January 2013 Issue
Offshore Industry Capabilities Increase Even as Regulations Rise
President, National Ocean Industries Association
A new year traditionally brings hope of a new beginning, renewed optimism and a general feeling of starting afresh. The presidential election in November offered an opportunity for a new beginning for the U.S. However, the re-election of President Barack Obama made it clear that a majority of U.S. voters were more comfortable staying with the current course. What does that mean for the offshore energy industry?
Federal Plans for the OCS
The 2012 to 2017 Outer Continental Shelf (OCS) Oil and Gas Leasing Plan produced last summer was another opportunity for a new beginning. For the first time in three decades, the secretary of the Interior had the chance to include new areas of the OCS for exploration and possible development. Long-standing congressional moratoria and a presidential withdrawal ceased in 2008, leaving the entire OCS on the table for inclusion in the new plan. Instead, the Obama administration approved a plan that continues to lock up approximately 85 percent of the OCS to oil and natural gas exploration, forcing industry to explore the same areas it has for the past three decades in just 15 percent of the OCS.
However, thanks to industry-driven advancements, technology will continue to improve methods for finding oil and natural gas in areas that were thought to be nearly played out. It has certainly happened in the past. In the 1980s, government estimates indicated that the Gulf of Mexico oil and natural gas fields had reached their peak, and it was expected that production would decline. Due to new technology, the offshore industry produced six times more oil as that decade’s estimates predicted to have even existed, with billions of more barrels still yet to be harnessed.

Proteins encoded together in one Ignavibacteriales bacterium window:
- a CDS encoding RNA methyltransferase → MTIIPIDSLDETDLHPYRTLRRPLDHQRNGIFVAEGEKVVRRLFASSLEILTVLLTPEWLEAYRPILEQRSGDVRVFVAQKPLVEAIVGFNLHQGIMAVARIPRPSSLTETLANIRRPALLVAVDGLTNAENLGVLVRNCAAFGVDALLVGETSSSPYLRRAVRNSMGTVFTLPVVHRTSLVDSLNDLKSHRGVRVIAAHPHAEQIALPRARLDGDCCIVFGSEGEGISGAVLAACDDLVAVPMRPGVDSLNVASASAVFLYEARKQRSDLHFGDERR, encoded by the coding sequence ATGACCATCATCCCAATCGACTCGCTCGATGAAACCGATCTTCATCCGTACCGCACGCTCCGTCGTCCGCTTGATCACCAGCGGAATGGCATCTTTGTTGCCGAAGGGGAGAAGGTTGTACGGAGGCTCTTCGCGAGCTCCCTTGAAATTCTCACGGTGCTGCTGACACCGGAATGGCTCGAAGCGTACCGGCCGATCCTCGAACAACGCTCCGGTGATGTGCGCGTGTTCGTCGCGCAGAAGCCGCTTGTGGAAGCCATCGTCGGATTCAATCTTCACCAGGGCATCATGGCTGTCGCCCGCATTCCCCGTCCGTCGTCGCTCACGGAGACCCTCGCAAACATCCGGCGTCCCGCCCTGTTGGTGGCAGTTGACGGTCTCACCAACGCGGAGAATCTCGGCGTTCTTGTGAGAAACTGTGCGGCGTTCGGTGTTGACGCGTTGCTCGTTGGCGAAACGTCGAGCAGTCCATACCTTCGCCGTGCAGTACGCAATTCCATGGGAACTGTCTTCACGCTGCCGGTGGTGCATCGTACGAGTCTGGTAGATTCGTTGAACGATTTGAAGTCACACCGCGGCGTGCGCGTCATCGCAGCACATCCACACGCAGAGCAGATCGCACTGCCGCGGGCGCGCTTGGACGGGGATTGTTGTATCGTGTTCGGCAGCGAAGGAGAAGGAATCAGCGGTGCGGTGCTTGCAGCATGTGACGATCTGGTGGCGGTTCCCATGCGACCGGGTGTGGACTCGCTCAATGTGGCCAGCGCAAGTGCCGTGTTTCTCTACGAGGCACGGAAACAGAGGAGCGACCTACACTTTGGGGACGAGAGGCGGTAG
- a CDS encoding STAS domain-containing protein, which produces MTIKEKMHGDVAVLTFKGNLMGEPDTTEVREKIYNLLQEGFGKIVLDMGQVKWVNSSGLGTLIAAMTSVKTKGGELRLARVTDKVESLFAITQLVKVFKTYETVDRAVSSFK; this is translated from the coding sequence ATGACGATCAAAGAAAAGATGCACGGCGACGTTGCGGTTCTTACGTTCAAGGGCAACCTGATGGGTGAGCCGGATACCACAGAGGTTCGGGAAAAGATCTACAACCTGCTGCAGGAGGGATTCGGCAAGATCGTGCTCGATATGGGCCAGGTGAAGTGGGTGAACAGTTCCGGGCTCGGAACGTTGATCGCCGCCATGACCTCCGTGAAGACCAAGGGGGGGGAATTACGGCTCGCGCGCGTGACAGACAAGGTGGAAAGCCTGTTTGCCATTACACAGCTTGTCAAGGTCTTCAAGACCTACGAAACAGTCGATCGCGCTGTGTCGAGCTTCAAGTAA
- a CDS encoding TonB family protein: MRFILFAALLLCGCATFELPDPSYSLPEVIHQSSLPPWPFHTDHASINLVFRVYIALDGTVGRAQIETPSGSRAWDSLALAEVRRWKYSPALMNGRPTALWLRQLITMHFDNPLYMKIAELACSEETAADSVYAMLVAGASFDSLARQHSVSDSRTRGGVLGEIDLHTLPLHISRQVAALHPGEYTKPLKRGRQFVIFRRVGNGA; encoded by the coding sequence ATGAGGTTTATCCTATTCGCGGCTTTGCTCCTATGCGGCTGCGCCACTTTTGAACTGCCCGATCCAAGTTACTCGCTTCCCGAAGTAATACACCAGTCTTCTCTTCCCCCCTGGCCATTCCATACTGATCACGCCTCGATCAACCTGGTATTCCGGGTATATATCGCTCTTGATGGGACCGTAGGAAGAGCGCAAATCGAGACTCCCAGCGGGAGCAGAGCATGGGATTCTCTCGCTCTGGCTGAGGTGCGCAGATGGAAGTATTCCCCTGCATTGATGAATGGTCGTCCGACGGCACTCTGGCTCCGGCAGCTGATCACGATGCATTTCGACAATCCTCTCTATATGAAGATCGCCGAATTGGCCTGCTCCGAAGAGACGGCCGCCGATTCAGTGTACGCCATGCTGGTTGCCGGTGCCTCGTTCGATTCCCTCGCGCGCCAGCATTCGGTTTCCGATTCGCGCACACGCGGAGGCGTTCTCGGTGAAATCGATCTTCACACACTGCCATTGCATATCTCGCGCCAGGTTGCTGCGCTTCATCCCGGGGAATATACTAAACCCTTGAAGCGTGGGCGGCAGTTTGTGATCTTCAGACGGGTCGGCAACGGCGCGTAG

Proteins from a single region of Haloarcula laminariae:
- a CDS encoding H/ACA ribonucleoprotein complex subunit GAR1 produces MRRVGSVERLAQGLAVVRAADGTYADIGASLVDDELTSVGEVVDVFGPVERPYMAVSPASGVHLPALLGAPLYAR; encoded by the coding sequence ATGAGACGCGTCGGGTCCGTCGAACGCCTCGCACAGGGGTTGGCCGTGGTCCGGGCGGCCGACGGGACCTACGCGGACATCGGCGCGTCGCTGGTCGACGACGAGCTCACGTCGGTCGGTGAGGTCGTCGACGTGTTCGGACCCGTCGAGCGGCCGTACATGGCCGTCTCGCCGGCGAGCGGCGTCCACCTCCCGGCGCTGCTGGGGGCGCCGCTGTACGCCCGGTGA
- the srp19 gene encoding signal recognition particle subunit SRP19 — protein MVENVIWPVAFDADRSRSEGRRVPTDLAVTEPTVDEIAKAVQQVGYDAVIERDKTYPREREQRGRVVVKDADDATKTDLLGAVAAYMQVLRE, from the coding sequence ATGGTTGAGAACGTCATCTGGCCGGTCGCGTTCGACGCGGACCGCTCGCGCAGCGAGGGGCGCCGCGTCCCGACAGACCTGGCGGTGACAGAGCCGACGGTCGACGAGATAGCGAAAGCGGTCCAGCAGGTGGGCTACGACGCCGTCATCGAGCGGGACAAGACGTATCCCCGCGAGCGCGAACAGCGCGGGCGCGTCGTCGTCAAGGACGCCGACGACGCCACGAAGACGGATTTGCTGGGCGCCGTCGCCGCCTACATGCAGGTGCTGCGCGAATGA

This example illustrates tremendous possibilities for the 85 percent of the OCS not included in the administration’s new offshore leasing plan. Resource estimates for these areas are decades-old due to the previously mentioned congressional moratoria and presidential withdrawal. The true resource potential for these areas will be unknown until surveys using modern technology are conducted, and the areas are open for active exploration and development.
On the bright side, industry activity in the Gulf of Mexico is on the rise, and 2013 may well be the year when we can positively state that exploration and production in the gulf has recovered from Macondo in 2010 and the post-spill moratoria. Drilling rigs are back, and more are slated to return in 2013.
This year may also prove to be the year of idle iron, as companies, anglers, divers, and state and federal regulators continue to search for an acceptable solution beneficial to all parties. As production matures in many areas of the Gulf of Mexico, it is estimated that about one-third of the 3,600-plus offshore oil and natural gas platforms will be scheduled for decommissioning and removal in the next five years.
Companies are bound by their lease terms to properly plug wells no longer in use and remove the associated structures. However, many of those structures support coral and fish populations, which are a resource for anglers, divers and other recreationists. These platforms have created habitat and prime fishing spots where none existed before. Approximately 1,875 acres of coral reef habitat thrives on the structures, facing decommissioning and removal.